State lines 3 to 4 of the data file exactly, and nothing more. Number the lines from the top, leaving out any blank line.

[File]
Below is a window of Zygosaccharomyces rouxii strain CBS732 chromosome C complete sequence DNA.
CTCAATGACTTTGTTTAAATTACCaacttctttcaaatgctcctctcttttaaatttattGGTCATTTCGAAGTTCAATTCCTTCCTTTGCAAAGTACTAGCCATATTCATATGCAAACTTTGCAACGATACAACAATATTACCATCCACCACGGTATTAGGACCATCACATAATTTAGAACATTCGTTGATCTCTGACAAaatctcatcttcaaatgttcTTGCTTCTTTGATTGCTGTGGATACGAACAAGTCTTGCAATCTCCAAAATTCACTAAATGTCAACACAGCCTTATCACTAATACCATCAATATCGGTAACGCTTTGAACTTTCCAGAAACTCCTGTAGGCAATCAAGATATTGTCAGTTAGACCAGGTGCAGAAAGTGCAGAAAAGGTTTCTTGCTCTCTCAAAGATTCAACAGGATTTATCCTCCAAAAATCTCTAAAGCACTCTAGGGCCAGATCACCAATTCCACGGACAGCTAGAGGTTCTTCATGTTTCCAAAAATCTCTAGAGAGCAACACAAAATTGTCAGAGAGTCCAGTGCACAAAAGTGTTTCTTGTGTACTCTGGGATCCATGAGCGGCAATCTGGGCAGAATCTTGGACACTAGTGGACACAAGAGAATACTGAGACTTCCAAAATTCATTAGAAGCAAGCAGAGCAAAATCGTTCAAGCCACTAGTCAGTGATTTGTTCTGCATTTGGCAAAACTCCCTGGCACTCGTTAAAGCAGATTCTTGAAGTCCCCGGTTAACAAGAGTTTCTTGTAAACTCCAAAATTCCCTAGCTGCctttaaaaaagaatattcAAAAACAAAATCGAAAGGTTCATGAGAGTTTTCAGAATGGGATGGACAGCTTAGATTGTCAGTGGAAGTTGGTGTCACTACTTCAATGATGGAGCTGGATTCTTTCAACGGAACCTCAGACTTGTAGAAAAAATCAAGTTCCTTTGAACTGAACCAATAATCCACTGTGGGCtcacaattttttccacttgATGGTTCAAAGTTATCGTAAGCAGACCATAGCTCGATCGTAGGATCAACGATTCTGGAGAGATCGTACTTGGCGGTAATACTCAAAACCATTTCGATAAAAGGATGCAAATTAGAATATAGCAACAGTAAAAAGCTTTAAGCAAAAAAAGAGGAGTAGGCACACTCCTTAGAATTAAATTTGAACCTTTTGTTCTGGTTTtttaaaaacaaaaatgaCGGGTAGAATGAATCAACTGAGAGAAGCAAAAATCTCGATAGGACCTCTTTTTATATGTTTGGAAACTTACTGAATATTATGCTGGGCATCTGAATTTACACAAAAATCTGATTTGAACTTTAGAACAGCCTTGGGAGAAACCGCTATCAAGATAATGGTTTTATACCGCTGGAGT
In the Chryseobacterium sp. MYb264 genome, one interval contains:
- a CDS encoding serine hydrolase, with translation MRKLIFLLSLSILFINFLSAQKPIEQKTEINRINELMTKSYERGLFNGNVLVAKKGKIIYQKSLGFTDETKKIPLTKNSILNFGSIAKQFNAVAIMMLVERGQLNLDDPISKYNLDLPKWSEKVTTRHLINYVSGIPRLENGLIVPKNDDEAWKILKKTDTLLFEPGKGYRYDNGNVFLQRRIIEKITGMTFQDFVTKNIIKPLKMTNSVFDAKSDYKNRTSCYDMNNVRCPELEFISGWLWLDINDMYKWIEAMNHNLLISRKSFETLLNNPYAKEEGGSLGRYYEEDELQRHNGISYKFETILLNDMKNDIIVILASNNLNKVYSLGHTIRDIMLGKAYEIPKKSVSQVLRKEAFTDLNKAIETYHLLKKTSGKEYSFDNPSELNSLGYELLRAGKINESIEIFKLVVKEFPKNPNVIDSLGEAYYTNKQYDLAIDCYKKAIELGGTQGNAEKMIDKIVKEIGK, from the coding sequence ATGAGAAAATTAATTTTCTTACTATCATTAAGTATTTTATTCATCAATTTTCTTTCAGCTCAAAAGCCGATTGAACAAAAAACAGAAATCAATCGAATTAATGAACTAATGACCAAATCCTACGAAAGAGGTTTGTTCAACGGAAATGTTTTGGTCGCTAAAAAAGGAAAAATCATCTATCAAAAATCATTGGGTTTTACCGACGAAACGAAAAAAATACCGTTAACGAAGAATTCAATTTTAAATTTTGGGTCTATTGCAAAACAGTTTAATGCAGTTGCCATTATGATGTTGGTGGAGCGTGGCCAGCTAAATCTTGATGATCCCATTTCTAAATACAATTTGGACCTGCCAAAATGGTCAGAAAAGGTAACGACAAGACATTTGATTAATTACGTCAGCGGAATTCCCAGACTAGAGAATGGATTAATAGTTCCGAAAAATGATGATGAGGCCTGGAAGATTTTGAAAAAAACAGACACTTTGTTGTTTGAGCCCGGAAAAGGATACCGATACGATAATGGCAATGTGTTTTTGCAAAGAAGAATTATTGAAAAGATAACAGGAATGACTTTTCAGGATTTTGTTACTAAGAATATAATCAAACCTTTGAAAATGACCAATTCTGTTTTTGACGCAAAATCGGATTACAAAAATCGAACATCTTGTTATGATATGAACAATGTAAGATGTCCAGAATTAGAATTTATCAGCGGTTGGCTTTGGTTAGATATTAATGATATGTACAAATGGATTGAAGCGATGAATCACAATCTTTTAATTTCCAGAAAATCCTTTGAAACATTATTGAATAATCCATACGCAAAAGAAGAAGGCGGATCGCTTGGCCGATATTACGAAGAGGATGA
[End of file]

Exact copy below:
In the Chryseobacterium sp. MYb264 genome, one interval contains:
- a CDS encoding serine hydrolase, with translation MRKLIFLLSLSILFINFLSAQKPIEQKTEINRINELMTKSYERGLFNGNVLVAKKGKIIYQKSLGFTDETKKIPLTKNSILNFGSIAKQFNAVAIMMLVERGQLNLDDPISKYNLDLPKWSEKVTTRHLINYVSGIPRLENGLIVPKNDDEAWKILKKTDTLLFEPGKGYRYDNGNVFLQRRIIEKITGMTFQDFVTKNIIKPLKMTNSVFDAKSDYKNRTSCYDMNNVRCPELEFISGWLWLDINDMYKWIEAMNHNLLISRKSFETLLNNPYAKEEGGSLGRYYEEDELQRHNGISYKFETILLNDMKNDIIVILASNNLNKVYSLGHTIRDIMLGKAYEIPKKSVSQVLRKEAFTDLNKAIETYHLLKKTSGKEYSFDNPSELNSLGYELLRAGKINESIEIFKLVVKEFPKNPNVIDSLGEAYYTNKQYDLAIDCYKKAIELGGTQGNAEKMIDKIVKEIGK, from the coding sequence ATGAGAAAATTAATTTTCTTACTATCATTAAGTATTTTATTCATCAATTTTCTTTCAGCTCAAAAGCCGATTGAACAAAAAACAGAAATCAATCGAATTAATGAACTAATGACCAAATCCTACGAAAGAGGTTTGTTCAACGGAAATGTTTTGGTCGCTAAAAAAGGAAAAATCATCTATCAAAAATCATTGGGTTTTACCGACGAAACGAAAAAAATACCGTTAACGAAGAATTCAATTTTAAATTTTGGGTCTATTGCAAAACAGTTTAATGCAGTTGCCATTATGATGTTGGTGGAGCGTGGCCAGCTAAATCTTGATGATCCCATTTCTAAATACAATTTGGACCTGCCAAAATGGTCAGAAAAGGTAACGACAAGACATTTGATTAATTACGTCAGCGGAATTCCCAGACTAGAGAATGGATTAATAGTTCCGAAAAATGATGATGAGGCCTGGAAGATTTTGAAAAAAACAGACACTTTGTTGTTTGAGCCCGGAAAAGGATACCGATACGATAATGGCAATGTGTTTTTGCAAAGAAGAATTATTGAAAAGATAACAGGAATGACTTTTCAGGATTTTGTTACTAAGAATATAATCAAACCTTTGAAAATGACCAATTCTGTTTTTGACGCAAAATCGGATTACAAAAATCGAACATCTTGTTATGATATGAACAATGTAAGATGTCCAGAATTAGAATTTATCAGCGGTTGGCTTTGGTTAGATATTAATGATATGTACAAATGGATTGAAGCGATGAATCACAATCTTTTAATTTCCAGAAAATCCTTTGAAACATTATTGAATAATCCATACGCAAAAGAAGAAGGCGGATCGCTTGGCCGATATTACGAAGAGGATGA